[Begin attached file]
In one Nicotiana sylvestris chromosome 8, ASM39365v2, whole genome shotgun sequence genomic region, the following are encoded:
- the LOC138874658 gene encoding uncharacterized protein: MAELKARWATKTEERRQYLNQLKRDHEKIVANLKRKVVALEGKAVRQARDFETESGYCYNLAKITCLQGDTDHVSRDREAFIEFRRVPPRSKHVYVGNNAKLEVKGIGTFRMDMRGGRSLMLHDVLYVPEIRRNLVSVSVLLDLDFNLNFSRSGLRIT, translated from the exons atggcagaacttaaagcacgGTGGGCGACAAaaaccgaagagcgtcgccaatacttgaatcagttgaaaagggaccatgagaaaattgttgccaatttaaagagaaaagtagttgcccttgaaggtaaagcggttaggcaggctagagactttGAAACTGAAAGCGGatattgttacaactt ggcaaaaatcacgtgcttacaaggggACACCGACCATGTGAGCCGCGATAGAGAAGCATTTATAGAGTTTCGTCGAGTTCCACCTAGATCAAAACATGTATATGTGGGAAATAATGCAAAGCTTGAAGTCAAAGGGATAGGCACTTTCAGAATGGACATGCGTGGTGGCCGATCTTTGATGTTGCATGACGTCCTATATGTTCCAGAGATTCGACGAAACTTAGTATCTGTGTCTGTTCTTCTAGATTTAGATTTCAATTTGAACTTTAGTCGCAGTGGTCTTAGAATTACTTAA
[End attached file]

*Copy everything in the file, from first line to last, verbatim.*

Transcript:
In one Nicotiana sylvestris chromosome 8, ASM39365v2, whole genome shotgun sequence genomic region, the following are encoded:
- the LOC138874658 gene encoding uncharacterized protein: MAELKARWATKTEERRQYLNQLKRDHEKIVANLKRKVVALEGKAVRQARDFETESGYCYNLAKITCLQGDTDHVSRDREAFIEFRRVPPRSKHVYVGNNAKLEVKGIGTFRMDMRGGRSLMLHDVLYVPEIRRNLVSVSVLLDLDFNLNFSRSGLRIT, translated from the exons atggcagaacttaaagcacgGTGGGCGACAAaaaccgaagagcgtcgccaatacttgaatcagttgaaaagggaccatgagaaaattgttgccaatttaaagagaaaagtagttgcccttgaaggtaaagcggttaggcaggctagagactttGAAACTGAAAGCGGatattgttacaactt ggcaaaaatcacgtgcttacaaggggACACCGACCATGTGAGCCGCGATAGAGAAGCATTTATAGAGTTTCGTCGAGTTCCACCTAGATCAAAACATGTATATGTGGGAAATAATGCAAAGCTTGAAGTCAAAGGGATAGGCACTTTCAGAATGGACATGCGTGGTGGCCGATCTTTGATGTTGCATGACGTCCTATATGTTCCAGAGATTCGACGAAACTTAGTATCTGTGTCTGTTCTTCTAGATTTAGATTTCAATTTGAACTTTAGTCGCAGTGGTCTTAGAATTACTTAA